Laura McCullough
The Weight They Carry Behind Them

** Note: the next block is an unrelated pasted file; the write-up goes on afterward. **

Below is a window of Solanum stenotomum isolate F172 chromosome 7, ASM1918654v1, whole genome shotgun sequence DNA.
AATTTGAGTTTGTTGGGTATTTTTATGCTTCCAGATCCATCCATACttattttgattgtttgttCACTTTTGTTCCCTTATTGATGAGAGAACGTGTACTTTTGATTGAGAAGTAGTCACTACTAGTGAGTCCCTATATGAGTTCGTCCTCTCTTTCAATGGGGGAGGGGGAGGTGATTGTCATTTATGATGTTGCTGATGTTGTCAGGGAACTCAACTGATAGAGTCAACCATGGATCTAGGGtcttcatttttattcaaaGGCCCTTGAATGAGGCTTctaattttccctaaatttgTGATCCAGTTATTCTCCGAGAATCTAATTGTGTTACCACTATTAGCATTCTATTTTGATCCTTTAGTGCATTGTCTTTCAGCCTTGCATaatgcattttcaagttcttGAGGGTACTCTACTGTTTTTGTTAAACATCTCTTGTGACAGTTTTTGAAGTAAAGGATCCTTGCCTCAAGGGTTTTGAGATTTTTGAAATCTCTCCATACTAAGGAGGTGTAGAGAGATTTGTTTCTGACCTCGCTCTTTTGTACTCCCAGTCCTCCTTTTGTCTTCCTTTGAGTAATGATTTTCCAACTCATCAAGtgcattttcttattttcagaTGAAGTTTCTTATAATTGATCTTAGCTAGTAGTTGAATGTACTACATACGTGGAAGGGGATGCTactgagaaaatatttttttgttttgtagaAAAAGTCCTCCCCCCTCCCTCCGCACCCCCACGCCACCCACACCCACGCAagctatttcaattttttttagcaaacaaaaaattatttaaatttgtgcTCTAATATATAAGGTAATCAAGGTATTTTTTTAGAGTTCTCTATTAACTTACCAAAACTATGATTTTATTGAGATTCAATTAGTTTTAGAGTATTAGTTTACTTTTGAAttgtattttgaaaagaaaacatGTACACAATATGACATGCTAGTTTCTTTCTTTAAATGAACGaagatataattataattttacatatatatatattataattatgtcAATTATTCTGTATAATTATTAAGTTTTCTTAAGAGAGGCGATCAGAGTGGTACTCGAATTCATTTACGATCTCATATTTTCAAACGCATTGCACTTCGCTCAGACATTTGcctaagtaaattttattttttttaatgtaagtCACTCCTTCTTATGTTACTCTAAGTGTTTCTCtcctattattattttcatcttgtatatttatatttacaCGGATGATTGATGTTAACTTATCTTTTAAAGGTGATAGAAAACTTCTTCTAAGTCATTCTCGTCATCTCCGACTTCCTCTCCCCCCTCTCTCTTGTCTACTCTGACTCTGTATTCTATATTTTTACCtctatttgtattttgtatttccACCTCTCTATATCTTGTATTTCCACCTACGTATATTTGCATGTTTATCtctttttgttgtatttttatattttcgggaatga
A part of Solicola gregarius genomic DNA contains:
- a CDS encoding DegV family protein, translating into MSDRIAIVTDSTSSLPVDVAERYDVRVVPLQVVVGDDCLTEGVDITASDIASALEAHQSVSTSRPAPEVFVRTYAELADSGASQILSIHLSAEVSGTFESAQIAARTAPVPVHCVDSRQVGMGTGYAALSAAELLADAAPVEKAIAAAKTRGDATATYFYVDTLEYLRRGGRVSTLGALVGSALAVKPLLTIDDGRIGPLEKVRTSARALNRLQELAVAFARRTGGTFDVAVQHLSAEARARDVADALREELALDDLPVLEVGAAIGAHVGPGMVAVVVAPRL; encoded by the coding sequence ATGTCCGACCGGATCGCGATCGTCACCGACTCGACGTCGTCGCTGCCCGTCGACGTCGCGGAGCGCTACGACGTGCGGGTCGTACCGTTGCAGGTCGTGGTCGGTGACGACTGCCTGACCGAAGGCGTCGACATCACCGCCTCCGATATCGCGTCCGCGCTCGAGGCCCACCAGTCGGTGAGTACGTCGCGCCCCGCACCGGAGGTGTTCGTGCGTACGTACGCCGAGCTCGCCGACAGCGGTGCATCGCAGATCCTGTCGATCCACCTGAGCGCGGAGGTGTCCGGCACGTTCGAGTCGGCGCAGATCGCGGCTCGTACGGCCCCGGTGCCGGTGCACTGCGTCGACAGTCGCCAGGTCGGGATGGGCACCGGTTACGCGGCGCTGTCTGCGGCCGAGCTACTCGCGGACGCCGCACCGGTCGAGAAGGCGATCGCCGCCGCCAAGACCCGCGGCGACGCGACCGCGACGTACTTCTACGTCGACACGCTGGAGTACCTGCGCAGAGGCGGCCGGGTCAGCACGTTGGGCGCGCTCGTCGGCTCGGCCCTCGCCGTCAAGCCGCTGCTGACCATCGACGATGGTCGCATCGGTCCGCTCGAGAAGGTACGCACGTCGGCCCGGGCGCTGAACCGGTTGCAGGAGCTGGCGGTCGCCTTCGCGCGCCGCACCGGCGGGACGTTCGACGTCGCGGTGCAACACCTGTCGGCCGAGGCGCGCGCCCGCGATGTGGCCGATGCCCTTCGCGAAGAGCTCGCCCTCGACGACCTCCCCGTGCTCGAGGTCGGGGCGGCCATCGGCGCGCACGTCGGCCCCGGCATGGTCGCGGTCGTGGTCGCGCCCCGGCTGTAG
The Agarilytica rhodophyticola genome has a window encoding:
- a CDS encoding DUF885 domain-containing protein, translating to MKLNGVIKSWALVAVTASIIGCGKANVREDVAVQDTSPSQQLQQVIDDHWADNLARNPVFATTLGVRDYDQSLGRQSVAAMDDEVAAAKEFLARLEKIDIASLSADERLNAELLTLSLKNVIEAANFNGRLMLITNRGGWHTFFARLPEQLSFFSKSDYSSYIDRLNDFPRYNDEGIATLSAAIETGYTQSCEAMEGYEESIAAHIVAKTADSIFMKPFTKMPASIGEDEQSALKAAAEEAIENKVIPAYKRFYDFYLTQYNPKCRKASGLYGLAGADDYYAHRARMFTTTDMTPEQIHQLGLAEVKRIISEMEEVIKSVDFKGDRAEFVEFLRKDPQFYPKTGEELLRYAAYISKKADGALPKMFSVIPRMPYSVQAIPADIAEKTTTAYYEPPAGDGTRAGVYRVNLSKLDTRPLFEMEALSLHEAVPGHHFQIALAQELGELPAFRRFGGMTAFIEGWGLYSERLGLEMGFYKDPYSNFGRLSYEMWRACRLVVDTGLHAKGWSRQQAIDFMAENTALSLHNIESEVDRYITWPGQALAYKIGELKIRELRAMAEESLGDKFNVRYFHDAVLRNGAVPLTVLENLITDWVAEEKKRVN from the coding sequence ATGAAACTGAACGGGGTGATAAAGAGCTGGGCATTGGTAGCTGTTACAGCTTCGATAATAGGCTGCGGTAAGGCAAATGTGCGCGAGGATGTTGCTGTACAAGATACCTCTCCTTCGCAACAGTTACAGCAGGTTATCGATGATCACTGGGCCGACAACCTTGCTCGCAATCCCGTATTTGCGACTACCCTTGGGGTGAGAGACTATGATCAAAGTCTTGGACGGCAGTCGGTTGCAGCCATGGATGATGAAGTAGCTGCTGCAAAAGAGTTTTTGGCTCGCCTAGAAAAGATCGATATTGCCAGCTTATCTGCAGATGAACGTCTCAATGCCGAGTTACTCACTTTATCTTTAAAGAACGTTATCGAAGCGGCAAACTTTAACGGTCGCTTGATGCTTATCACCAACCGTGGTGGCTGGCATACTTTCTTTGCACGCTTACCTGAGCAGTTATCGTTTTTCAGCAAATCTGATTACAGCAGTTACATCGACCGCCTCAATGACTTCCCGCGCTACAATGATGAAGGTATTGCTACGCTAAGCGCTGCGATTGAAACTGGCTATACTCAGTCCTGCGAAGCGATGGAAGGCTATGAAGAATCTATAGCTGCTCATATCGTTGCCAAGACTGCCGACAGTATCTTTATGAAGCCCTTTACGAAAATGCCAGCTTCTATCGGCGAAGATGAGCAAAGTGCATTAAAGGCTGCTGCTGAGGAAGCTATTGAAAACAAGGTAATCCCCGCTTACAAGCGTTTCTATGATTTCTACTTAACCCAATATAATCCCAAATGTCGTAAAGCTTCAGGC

I was struggling against the news, trying not to give in to grief, intent on not pulling over and breaking down, keep going, foot to pedal, no time to stop. God the news was bad that day. Remember it? I guess it could have been any day, though, if it was your son or daughter or if you realized it was somebody's son or daughter somewhere even if not here. But this had been a crazy bad day in a crazy bad week of letting the news in like a stranger without ID, and my throat was closing against the media slashing, and I didn't know if I could make it home, but I did, I got over the Mullica River bridge to my Parkway exit and sluiced around the bend, my kids just two miles to go when I saw, on the side of the road, right there on the white line of Route 9 south, two peacocks somebody'd abandoned a couple of years ago. They weren't a surprise; I'd seen them before, and the folks who live along there by the bay had taken to feeding them, but today, the electric blue of their two chests seared the grey day like a laser, and they walked as if carrying the weight of themselves as a burden behind them, the feathers vibrating on the asphalt with each careful step. Two males looking at once so self-possessed and so damned vulnerable to a fool like me with shaking hands and distracted mind whose wheel might go over the line anytime and crush them. I zoomed past, and one of them barked that lonely piercing scream they do into my side window. It was as if I'd been shot myself, and that was it; I couldn't take anymore. I could feel my shoulders caving in and the heaving of my lungs taking over and had to pull to the shoulder. That blue, that damned, beautiful blue; who wouldn't cry for it?